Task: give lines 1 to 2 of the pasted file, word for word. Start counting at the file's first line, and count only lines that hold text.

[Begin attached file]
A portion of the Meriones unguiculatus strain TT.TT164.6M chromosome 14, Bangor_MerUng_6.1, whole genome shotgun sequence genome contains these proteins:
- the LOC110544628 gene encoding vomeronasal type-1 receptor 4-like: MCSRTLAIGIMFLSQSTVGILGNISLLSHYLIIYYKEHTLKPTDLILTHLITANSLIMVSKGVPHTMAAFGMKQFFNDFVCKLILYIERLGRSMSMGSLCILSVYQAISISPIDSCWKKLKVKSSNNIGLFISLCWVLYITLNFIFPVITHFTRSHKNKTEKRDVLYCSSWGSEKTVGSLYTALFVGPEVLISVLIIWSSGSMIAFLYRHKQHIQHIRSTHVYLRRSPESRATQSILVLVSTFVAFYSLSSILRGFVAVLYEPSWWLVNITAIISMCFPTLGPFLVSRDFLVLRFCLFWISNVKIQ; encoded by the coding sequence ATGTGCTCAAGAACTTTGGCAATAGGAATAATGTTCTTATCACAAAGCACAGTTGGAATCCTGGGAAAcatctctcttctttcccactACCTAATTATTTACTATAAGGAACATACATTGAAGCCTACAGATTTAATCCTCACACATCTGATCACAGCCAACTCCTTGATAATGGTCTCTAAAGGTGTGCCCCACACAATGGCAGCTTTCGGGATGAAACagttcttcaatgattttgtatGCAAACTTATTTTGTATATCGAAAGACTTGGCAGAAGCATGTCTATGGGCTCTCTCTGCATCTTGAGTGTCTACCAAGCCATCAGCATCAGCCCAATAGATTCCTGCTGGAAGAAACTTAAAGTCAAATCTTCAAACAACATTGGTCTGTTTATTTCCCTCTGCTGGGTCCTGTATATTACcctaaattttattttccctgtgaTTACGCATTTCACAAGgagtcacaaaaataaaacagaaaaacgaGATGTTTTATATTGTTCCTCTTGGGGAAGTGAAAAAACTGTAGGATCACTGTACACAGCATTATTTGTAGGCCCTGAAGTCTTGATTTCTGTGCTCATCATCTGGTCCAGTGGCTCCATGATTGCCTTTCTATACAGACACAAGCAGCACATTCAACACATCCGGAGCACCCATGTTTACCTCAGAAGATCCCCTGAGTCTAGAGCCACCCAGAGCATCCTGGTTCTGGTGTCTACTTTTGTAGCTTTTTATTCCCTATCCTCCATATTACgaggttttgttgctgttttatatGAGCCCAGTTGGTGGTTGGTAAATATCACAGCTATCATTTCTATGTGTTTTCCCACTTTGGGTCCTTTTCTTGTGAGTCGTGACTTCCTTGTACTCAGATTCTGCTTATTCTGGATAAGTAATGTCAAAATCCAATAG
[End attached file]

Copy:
A portion of the Meriones unguiculatus strain TT.TT164.6M chromosome 14, Bangor_MerUng_6.1, whole genome shotgun sequence genome contains these proteins:
- the LOC110544628 gene encoding vomeronasal type-1 receptor 4-like: MCSRTLAIGIMFLSQSTVGILGNISLLSHYLIIYYKEHTLKPTDLILTHLITANSLIMVSKGVPHTMAAFGMKQFFNDFVCKLILYIERLGRSMSMGSLCILSVYQAISISPIDSCWKKLKVKSSNNIGLFISLCWVLYITLNFIFPVITHFTRSHKNKTEKRDVLYCSSWGSEKTVGSLYTALFVGPEVLISVLIIWSSGSMIAFLYRHKQHIQHIRSTHVYLRRSPESRATQSILVLVSTFVAFYSLSSILRGFVAVLYEPSWWLVNITAIISMCFPTLGPFLVSRDFLVLRFCLFWISNVKIQ; encoded by the coding sequence ATGTGCTCAAGAACTTTGGCAATAGGAATAATGTTCTTATCACAAAGCACAGTTGGAATCCTGGGAAAcatctctcttctttcccactACCTAATTATTTACTATAAGGAACATACATTGAAGCCTACAGATTTAATCCTCACACATCTGATCACAGCCAACTCCTTGATAATGGTCTCTAAAGGTGTGCCCCACACAATGGCAGCTTTCGGGATGAAACagttcttcaatgattttgtatGCAAACTTATTTTGTATATCGAAAGACTTGGCAGAAGCATGTCTATGGGCTCTCTCTGCATCTTGAGTGTCTACCAAGCCATCAGCATCAGCCCAATAGATTCCTGCTGGAAGAAACTTAAAGTCAAATCTTCAAACAACATTGGTCTGTTTATTTCCCTCTGCTGGGTCCTGTATATTACcctaaattttattttccctgtgaTTACGCATTTCACAAGgagtcacaaaaataaaacagaaaaacgaGATGTTTTATATTGTTCCTCTTGGGGAAGTGAAAAAACTGTAGGATCACTGTACACAGCATTATTTGTAGGCCCTGAAGTCTTGATTTCTGTGCTCATCATCTGGTCCAGTGGCTCCATGATTGCCTTTCTATACAGACACAAGCAGCACATTCAACACATCCGGAGCACCCATGTTTACCTCAGAAGATCCCCTGAGTCTAGAGCCACCCAGAGCATCCTGGTTCTGGTGTCTACTTTTGTAGCTTTTTATTCCCTATCCTCCATATTACgaggttttgttgctgttttatatGAGCCCAGTTGGTGGTTGGTAAATATCACAGCTATCATTTCTATGTGTTTTCCCACTTTGGGTCCTTTTCTTGTGAGTCGTGACTTCCTTGTACTCAGATTCTGCTTATTCTGGATAAGTAATGTCAAAATCCAATAG